- GPS error: a broad-spectrum (time constant = 5 seconds), low amplitude error between the GPS reported altitude and the actual altitude. This moves around quickly (time constant 5 seconds), never straying more than a few meters from zero
- barometric error: a deviation of the barometric altimeter from the actual altitude. This varies slowly (time constant = 20 minutes), with a much larger amplitude.
- GPS valid signal: This varies with a time constant of 30 seconds, the the range of approximately ±1. If it exceeds 0.2, I consider the GPS signal to be invalid. As a result, the GPS signal tends to drop out fairly often, typically for up to a few minutes at a time.
An important point is that errors in both the barometric altimeter and in the GPS altitude tend to be a fixed difference (measured in meters), not proportional to altitude (measured in %). Neither barometry nor GPS location triangulation has any idea of what "zero altitude" means. Pressure is proportional to the exponential of altitude, and therefore a fractional error in pressure produces a fixed error in altitude. Similarly, with GPS, you're triangulating position based on the delays of signals from satellites. If an atmospheric perturbation, for example, changes the relative delay in an unpredictable fashion, then this produces a fixed error in position. It doesn't matter if you're at sea level or 100 meter altitude: a 1 meter error is a 1 meter error. So I model errors in both the GPS and in the barometric altitude with an offset, not a multiplicative factor. Another way of looking at this is there's no "preferred" altitude. Physics doesn't recognize sea level as special Well, it does, once you get far enough below sea level that the gravitational force starts dropping, but I assume altitude changes are small in comparison to the 6.4 Mm radius of the Earth.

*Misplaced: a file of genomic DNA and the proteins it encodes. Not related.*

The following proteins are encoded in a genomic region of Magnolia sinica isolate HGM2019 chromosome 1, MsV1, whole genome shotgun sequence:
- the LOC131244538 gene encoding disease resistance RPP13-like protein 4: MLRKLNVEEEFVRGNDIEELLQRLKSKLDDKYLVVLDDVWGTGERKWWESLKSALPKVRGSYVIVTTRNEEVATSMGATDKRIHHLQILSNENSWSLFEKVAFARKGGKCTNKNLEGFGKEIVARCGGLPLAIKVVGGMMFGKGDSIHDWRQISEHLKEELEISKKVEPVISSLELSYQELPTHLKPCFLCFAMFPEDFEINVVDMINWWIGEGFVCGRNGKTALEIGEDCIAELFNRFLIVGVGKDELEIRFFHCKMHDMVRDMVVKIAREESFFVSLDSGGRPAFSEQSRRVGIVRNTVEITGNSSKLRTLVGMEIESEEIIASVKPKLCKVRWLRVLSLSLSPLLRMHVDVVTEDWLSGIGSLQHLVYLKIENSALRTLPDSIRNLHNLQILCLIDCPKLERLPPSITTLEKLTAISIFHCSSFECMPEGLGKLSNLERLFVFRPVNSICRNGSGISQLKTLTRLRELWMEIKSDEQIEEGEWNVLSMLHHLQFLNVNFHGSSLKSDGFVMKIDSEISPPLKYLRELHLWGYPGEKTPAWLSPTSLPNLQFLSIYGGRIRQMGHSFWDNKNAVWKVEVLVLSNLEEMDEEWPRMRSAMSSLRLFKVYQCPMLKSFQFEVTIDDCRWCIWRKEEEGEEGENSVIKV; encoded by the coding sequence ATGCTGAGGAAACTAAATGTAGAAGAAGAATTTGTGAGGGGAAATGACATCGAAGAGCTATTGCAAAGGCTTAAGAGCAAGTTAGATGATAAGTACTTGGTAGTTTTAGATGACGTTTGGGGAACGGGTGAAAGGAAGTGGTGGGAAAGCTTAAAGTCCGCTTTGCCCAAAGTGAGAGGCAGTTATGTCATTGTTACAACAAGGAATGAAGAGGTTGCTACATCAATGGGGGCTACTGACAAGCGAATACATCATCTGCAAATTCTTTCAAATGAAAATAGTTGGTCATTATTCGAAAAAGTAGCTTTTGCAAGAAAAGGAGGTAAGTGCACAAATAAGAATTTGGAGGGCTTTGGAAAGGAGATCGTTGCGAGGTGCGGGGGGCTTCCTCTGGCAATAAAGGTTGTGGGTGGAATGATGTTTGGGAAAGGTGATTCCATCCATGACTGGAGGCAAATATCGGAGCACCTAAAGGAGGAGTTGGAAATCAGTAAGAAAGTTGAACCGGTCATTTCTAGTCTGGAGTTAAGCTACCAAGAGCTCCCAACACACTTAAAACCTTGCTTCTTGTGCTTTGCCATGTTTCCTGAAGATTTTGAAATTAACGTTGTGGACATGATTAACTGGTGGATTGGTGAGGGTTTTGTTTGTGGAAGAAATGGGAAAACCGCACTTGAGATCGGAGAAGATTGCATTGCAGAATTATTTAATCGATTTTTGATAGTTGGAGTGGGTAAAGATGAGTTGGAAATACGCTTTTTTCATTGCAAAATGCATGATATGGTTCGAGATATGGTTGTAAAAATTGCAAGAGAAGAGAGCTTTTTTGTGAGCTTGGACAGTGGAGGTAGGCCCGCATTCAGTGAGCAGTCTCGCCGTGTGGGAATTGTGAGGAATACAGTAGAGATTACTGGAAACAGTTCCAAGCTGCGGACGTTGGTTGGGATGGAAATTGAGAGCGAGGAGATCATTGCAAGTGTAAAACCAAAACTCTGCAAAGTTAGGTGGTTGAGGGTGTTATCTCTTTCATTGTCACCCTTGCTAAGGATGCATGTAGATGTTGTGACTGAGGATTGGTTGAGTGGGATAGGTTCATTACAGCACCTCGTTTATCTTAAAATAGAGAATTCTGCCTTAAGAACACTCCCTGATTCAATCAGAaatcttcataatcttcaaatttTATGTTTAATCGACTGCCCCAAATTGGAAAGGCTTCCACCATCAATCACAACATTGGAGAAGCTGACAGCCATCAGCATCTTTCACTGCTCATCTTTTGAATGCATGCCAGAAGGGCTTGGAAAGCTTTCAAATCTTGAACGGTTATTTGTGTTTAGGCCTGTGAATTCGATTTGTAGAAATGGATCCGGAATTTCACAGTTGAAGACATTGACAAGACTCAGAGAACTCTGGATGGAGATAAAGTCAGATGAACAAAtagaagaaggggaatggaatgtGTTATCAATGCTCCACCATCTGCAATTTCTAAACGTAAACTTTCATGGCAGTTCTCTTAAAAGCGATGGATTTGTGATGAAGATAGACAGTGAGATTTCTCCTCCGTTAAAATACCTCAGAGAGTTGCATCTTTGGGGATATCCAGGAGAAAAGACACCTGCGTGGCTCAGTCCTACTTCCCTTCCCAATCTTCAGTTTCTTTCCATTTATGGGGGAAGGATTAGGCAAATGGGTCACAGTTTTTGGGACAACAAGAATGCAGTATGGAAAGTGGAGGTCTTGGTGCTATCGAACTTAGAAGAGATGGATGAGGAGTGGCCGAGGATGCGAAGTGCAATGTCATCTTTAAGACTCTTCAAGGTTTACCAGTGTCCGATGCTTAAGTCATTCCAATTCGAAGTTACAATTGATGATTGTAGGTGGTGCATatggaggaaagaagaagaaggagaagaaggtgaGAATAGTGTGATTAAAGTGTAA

Here's the second hour of a multi-hour ride simulation I constructed in this way, showing the actual altitude and then the altitude reported by the barometic altimeter and the GPS:
You can see how the barometric altimeter smoothly tracks the actual altitude but with a large offset. On the other hand, the GPS altitude is always close to the actual altitude, but jumps around a lot, and the signal disappears for extended periods. The goal is to construct an aggregate signal which exploits the smoothness and reliability of the barometric altitude, but also the accuracy of the GPS signal.
I'll describe how I combine the barometric and GPS signals next time.